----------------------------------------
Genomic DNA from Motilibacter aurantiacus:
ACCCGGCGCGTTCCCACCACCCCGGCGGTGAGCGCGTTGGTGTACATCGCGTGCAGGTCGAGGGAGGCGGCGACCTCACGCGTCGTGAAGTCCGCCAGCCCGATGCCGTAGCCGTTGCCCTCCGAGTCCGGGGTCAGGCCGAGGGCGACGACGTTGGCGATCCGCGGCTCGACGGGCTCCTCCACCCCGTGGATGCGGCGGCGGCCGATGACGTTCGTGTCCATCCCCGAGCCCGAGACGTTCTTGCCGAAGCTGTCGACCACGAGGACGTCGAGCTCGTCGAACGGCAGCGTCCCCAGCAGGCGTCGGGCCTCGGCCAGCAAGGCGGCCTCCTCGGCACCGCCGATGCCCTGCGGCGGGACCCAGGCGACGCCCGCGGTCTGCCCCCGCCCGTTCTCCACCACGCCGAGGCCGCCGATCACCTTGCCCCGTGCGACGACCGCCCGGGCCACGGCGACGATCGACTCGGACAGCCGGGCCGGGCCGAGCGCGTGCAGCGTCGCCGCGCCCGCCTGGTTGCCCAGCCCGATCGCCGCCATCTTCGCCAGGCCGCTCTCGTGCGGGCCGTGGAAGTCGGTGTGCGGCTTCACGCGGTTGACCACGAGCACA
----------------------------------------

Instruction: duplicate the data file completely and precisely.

Genomic DNA from Motilibacter aurantiacus:
ACCCGGCGCGTTCCCACCACCCCGGCGGTGAGCGCGTTGGTGTACATCGCGTGCAGGTCGAGGGAGGCGGCGACCTCACGCGTCGTGAAGTCCGCCAGCCCGATGCCGTAGCCGTTGCCCTCCGAGTCCGGGGTCAGGCCGAGGGCGACGACGTTGGCGATCCGCGGCTCGACGGGCTCCTCCACCCCGTGGATGCGGCGGCGGCCGATGACGTTCGTGTCCATCCCCGAGCCCGAGACGTTCTTGCCGAAGCTGTCGACCACGAGGACGTCGAGCTCGTCGAACGGCAGCGTCCCCAGCAGGCGTCGGGCCTCGGCCAGCAAGGCGGCCTCCTCGGCACCGCCGATGCCCTGCGGCGGGACCCAGGCGACGCCCGCGGTCTGCCCCCGCCCGTTCTCCACCACGCCGAGGCCGCCGATCACCTTGCCCCGTGCGACGACCGCCCGGGCCACGGCGACGATCGACTCGGACAGCCGGGCCGGGCCGAGCGCGTGCAGCGTCGCCGCGCCCGCCTGGTTGCCCAGCCCGATCGCCGCCATCTTCGCCAGGCCGCTCTCGTGCGGGCCGTGGAAGTCGGTGTGCGGCTTCACGCGGTTGACCACGAGCACA